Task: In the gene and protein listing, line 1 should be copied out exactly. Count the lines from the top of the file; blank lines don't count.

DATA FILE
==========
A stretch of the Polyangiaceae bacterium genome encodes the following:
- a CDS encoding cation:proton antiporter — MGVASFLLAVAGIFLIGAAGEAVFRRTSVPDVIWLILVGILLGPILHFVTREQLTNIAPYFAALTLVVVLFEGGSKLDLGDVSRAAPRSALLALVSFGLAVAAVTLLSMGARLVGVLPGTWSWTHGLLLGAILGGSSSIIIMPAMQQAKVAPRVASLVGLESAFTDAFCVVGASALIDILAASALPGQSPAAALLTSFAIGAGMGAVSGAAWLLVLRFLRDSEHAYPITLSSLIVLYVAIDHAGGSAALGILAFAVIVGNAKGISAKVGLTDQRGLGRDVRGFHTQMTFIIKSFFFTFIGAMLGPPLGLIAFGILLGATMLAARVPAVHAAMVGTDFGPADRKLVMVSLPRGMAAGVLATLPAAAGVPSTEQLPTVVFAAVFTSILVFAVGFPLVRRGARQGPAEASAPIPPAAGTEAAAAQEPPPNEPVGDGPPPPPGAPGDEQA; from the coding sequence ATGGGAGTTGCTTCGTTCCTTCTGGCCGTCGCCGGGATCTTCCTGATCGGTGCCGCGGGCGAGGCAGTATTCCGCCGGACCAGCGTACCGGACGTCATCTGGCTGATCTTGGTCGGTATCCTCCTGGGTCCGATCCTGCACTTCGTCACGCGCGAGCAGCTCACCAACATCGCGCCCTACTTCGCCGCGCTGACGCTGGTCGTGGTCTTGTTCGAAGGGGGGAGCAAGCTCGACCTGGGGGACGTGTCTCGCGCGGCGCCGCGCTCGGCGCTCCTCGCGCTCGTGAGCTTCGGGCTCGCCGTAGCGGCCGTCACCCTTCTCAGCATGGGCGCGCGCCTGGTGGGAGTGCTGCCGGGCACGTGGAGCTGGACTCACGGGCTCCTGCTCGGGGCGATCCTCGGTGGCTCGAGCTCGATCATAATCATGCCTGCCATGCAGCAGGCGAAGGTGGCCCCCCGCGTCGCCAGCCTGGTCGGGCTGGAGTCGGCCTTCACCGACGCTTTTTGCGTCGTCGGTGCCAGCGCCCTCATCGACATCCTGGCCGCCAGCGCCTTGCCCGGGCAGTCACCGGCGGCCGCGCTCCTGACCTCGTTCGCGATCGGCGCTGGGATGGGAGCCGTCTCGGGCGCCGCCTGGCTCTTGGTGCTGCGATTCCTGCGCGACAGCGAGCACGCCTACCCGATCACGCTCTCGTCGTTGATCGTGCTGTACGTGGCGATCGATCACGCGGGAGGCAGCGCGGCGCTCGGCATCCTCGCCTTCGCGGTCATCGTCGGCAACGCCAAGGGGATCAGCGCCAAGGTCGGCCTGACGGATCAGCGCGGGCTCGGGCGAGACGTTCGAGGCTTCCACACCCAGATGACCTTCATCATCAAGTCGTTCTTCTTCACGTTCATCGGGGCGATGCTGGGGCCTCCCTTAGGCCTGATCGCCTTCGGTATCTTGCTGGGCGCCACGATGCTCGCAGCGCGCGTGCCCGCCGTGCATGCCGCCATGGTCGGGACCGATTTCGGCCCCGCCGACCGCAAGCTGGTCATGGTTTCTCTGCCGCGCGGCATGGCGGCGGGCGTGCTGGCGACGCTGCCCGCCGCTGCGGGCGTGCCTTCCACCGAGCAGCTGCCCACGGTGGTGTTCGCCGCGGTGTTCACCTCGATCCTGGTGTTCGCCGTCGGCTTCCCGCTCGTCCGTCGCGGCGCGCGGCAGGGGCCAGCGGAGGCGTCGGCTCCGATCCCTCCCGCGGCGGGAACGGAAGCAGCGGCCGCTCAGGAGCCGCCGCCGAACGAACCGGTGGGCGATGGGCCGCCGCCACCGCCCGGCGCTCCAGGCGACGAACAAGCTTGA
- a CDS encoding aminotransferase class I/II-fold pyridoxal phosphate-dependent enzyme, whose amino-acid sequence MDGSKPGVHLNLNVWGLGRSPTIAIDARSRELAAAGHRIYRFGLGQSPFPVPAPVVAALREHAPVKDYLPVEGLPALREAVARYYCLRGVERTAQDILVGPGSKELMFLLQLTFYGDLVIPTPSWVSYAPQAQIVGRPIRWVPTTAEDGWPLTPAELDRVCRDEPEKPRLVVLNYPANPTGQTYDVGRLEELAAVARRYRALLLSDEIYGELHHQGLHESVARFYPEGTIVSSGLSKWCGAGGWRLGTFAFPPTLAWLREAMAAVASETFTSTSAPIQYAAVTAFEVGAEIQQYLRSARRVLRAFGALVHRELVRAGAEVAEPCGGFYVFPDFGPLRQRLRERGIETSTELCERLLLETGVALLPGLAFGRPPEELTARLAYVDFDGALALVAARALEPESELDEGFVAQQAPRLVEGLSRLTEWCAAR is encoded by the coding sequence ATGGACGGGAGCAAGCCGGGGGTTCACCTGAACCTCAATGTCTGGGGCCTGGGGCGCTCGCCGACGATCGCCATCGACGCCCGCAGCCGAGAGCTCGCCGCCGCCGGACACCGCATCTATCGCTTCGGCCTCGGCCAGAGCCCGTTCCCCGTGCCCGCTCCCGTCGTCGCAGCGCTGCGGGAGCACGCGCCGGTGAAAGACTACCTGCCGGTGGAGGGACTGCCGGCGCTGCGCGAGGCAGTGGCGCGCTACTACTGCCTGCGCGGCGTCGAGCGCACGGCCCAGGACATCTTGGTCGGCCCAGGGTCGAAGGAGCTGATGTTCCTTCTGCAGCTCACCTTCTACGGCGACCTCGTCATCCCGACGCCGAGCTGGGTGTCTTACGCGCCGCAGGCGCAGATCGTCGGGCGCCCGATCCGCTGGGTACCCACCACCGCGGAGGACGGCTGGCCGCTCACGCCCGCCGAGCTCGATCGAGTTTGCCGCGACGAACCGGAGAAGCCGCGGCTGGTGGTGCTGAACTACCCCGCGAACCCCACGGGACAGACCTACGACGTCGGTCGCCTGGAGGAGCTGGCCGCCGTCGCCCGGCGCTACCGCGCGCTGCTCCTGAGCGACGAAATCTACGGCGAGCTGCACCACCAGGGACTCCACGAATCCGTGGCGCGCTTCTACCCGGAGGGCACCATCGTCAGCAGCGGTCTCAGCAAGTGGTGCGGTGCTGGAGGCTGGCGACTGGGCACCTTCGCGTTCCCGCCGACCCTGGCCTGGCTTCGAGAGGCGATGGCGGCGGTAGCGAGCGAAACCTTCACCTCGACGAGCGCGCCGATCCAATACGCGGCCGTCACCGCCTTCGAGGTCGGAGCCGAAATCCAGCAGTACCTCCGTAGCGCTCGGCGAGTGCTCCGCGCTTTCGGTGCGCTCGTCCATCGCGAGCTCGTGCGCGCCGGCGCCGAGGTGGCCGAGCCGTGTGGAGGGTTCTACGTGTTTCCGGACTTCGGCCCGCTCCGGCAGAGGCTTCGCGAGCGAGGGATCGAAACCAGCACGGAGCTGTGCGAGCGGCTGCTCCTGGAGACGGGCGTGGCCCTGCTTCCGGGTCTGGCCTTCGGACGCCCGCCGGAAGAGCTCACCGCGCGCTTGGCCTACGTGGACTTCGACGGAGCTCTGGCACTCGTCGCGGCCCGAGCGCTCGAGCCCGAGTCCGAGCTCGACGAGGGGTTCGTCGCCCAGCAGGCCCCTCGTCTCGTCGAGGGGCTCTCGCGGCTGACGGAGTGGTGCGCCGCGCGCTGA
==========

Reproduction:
A stretch of the Polyangiaceae bacterium genome encodes the following: